No new model has General Motors more concerned about the success of its launch than the 2013 Chevrolet Malibu
. The Volt? No, as ground-breaking and politically divisive as that car is, there's little doubt Chevy will be able to sell all of them, from the 10,000 or so expected in the first year to 30,000-40,000 per year as production slowly ramps up.
The Chevy CHEVROLET MALIBU
was GM's best-selling car last year. These days, there's no upside in describing how successful an automaker is in the truck and SUV business. Midsize and compact sedans, market share-wise, are where it's at, baby. GM has moved up the Chevy Malibu's launch twice, first from fall of '12 to mid-year, and the car has since been fast-tracked to a launch early next year, in January or February. It will join the Hyundai Sonata
, Kia Spectra
, and Suzuki Kizashi
in the midsize segment in abandoning V-6 engine options for four-cylinder models only.
The new design has been in the works since before GM's 2009 bankruptcy, raising concerns it would age before its time. The 2008-'12 model was a breakout, a handsome, if conservative take on the midsize sedan segment with semi-formal sheetmetal that makes it look more expensive than it is.Chevy has done a credible job of following up the 2008-2012 Malibu, and that's no small thing. The current Malibu, along with the Cadillac Cts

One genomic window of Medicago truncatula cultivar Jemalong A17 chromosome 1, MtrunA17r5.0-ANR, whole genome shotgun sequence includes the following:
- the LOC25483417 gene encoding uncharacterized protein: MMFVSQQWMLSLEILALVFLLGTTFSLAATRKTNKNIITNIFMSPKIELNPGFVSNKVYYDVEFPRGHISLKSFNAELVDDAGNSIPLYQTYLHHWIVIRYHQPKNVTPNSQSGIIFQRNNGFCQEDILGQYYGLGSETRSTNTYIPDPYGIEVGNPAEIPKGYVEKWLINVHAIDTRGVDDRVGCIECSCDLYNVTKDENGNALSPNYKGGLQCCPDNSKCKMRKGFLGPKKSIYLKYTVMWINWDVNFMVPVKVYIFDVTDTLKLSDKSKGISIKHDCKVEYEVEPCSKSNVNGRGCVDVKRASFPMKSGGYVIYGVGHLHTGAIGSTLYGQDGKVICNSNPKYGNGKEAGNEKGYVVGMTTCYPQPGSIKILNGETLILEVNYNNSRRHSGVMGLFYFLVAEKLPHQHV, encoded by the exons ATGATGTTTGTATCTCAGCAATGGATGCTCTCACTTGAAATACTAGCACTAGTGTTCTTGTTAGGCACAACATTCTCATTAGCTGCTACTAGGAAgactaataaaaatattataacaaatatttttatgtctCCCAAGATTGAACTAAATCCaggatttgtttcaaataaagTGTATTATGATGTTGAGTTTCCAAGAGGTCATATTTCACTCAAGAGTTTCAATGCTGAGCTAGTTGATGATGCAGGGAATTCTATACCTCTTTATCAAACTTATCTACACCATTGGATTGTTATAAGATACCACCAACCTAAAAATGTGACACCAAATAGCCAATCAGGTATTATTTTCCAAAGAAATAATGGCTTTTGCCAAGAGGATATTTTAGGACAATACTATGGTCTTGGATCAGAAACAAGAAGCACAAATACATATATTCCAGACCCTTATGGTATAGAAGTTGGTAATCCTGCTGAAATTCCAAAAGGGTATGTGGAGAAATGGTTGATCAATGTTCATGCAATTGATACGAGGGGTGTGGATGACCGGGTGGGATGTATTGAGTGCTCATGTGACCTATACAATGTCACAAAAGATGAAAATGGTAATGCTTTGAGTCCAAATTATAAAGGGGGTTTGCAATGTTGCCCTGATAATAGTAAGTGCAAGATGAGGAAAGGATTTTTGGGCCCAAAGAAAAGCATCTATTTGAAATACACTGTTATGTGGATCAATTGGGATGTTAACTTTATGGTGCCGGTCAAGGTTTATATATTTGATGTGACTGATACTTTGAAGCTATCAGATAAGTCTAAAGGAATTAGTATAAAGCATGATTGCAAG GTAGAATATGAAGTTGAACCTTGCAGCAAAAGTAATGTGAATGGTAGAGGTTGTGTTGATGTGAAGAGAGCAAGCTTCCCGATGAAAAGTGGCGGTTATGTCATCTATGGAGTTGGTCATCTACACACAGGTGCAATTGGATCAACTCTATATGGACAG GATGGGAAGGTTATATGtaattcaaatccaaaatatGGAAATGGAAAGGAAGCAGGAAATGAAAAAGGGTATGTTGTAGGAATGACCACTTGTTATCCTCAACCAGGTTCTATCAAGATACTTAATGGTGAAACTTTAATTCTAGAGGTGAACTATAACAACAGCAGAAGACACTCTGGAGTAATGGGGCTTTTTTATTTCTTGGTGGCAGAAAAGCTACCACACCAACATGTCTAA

, was a turnaround car, a sign that GM could get its product act together even as its finances suffered.
Because the new CHEVROLET MALIBU
is on the Epsilon II platform, and because the 2014 CHEVROLET IMPALA
will be built on a larger-wheelbase version of the platform, the CHEVROLET MALIBU
loses 3.5 inches in wheelbase. It's now at 107.8 inches for the '13 model.